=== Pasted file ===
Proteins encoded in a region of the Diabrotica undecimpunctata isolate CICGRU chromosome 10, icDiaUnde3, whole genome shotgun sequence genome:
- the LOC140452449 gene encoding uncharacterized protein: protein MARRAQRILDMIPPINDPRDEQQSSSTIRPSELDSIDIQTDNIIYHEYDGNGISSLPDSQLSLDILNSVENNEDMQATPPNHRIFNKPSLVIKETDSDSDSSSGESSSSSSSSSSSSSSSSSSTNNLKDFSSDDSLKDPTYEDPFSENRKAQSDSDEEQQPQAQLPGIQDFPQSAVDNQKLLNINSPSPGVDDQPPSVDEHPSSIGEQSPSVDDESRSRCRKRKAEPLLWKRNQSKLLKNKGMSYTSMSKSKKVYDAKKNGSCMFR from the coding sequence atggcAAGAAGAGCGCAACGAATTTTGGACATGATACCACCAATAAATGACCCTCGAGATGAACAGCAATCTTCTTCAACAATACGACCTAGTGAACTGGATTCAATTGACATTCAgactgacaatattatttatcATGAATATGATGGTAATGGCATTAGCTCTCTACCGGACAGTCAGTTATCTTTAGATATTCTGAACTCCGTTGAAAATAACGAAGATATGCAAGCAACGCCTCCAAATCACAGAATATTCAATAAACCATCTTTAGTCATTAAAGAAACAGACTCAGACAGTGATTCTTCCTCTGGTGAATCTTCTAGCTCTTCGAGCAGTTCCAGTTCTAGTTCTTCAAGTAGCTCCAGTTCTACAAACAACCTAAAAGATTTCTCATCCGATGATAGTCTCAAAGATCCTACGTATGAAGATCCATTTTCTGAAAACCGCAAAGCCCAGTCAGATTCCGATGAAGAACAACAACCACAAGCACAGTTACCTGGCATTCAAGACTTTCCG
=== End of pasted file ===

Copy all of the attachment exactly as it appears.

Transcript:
Proteins encoded in a region of the Diabrotica undecimpunctata isolate CICGRU chromosome 10, icDiaUnde3, whole genome shotgun sequence genome:
- the LOC140452449 gene encoding uncharacterized protein: protein MARRAQRILDMIPPINDPRDEQQSSSTIRPSELDSIDIQTDNIIYHEYDGNGISSLPDSQLSLDILNSVENNEDMQATPPNHRIFNKPSLVIKETDSDSDSSSGESSSSSSSSSSSSSSSSSSTNNLKDFSSDDSLKDPTYEDPFSENRKAQSDSDEEQQPQAQLPGIQDFPQSAVDNQKLLNINSPSPGVDDQPPSVDEHPSSIGEQSPSVDDESRSRCRKRKAEPLLWKRNQSKLLKNKGMSYTSMSKSKKVYDAKKNGSCMFR from the coding sequence atggcAAGAAGAGCGCAACGAATTTTGGACATGATACCACCAATAAATGACCCTCGAGATGAACAGCAATCTTCTTCAACAATACGACCTAGTGAACTGGATTCAATTGACATTCAgactgacaatattatttatcATGAATATGATGGTAATGGCATTAGCTCTCTACCGGACAGTCAGTTATCTTTAGATATTCTGAACTCCGTTGAAAATAACGAAGATATGCAAGCAACGCCTCCAAATCACAGAATATTCAATAAACCATCTTTAGTCATTAAAGAAACAGACTCAGACAGTGATTCTTCCTCTGGTGAATCTTCTAGCTCTTCGAGCAGTTCCAGTTCTAGTTCTTCAAGTAGCTCCAGTTCTACAAACAACCTAAAAGATTTCTCATCCGATGATAGTCTCAAAGATCCTACGTATGAAGATCCATTTTCTGAAAACCGCAAAGCCCAGTCAGATTCCGATGAAGAACAACAACCACAAGCACAGTTACCTGGCATTCAAGACTTTCCG